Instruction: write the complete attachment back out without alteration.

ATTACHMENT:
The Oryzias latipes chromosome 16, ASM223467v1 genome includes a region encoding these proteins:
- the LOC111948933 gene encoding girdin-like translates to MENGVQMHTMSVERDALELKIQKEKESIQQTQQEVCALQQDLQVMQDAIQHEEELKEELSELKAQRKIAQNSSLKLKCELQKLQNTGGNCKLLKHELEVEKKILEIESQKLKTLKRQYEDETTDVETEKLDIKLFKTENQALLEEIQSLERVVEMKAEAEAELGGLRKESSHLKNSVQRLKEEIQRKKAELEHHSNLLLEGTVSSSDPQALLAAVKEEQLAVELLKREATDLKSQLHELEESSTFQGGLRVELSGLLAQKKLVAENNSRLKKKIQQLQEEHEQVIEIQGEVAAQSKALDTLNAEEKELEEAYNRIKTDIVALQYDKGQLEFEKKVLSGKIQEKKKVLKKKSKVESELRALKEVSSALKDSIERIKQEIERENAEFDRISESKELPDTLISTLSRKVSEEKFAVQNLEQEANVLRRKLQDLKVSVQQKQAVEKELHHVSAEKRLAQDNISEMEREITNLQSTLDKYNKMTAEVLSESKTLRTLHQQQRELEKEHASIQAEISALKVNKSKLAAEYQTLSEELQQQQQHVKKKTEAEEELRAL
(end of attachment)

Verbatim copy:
The Oryzias latipes chromosome 16, ASM223467v1 genome includes a region encoding these proteins:
- the LOC111948933 gene encoding girdin-like translates to MENGVQMHTMSVERDALELKIQKEKESIQQTQQEVCALQQDLQVMQDAIQHEEELKEELSELKAQRKIAQNSSLKLKCELQKLQNTGGNCKLLKHELEVEKKILEIESQKLKTLKRQYEDETTDVETEKLDIKLFKTENQALLEEIQSLERVVEMKAEAEAELGGLRKESSHLKNSVQRLKEEIQRKKAELEHHSNLLLEGTVSSSDPQALLAAVKEEQLAVELLKREATDLKSQLHELEESSTFQGGLRVELSGLLAQKKLVAENNSRLKKKIQQLQEEHEQVIEIQGEVAAQSKALDTLNAEEKELEEAYNRIKTDIVALQYDKGQLEFEKKVLSGKIQEKKKVLKKKSKVESELRALKEVSSALKDSIERIKQEIERENAEFDRISESKELPDTLISTLSRKVSEEKFAVQNLEQEANVLRRKLQDLKVSVQQKQAVEKELHHVSAEKRLAQDNISEMEREITNLQSTLDKYNKMTAEVLSESKTLRTLHQQQRELEKEHASIQAEISALKVNKSKLAAEYQTLSEELQQQQQHVKKKTEAEEELRAL